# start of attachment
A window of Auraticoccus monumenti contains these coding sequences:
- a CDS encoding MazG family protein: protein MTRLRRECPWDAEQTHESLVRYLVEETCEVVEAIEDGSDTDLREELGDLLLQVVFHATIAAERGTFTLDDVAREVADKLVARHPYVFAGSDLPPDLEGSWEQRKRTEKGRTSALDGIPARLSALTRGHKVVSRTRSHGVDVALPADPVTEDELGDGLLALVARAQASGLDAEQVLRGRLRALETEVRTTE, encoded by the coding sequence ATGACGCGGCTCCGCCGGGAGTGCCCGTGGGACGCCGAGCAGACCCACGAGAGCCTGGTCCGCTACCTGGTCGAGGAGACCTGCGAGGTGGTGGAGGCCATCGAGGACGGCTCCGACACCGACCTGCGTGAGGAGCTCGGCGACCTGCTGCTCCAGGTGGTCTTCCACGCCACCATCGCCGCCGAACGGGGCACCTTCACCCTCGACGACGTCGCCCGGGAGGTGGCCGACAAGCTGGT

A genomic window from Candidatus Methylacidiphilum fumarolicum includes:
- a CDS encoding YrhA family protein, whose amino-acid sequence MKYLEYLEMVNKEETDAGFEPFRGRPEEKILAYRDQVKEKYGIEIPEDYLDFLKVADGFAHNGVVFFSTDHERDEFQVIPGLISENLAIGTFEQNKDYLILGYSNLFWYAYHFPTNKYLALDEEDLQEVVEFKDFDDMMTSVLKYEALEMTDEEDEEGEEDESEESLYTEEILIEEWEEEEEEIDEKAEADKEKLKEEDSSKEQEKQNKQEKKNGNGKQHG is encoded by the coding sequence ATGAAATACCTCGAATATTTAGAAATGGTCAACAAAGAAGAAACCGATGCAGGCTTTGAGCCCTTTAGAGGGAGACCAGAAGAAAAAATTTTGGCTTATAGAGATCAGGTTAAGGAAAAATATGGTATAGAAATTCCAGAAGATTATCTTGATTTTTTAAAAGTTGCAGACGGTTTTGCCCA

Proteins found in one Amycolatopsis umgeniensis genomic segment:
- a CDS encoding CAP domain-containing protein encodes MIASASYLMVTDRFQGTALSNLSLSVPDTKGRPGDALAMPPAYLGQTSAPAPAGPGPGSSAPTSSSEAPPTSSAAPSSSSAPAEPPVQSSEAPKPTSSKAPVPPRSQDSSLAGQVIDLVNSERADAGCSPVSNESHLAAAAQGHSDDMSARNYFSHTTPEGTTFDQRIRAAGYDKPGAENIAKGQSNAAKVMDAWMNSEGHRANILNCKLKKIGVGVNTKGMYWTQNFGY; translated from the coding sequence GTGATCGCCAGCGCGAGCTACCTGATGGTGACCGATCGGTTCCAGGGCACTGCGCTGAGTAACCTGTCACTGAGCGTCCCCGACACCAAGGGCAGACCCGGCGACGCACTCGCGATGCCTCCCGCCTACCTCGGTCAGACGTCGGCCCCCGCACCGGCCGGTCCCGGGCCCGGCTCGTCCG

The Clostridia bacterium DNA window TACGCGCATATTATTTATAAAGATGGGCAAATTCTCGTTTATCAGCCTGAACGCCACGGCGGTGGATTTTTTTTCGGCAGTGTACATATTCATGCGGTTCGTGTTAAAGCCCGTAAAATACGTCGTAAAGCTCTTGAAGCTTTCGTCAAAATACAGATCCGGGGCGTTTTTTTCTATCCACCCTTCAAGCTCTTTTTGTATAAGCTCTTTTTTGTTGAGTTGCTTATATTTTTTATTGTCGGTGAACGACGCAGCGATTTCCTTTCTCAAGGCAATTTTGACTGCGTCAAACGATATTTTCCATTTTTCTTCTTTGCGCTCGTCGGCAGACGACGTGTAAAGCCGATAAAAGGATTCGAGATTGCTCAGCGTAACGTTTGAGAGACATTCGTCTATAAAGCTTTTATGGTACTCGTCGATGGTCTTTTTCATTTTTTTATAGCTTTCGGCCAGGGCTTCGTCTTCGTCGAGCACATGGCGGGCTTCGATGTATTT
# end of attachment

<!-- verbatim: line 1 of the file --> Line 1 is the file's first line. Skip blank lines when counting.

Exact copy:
A window of Auraticoccus monumenti contains these coding sequences: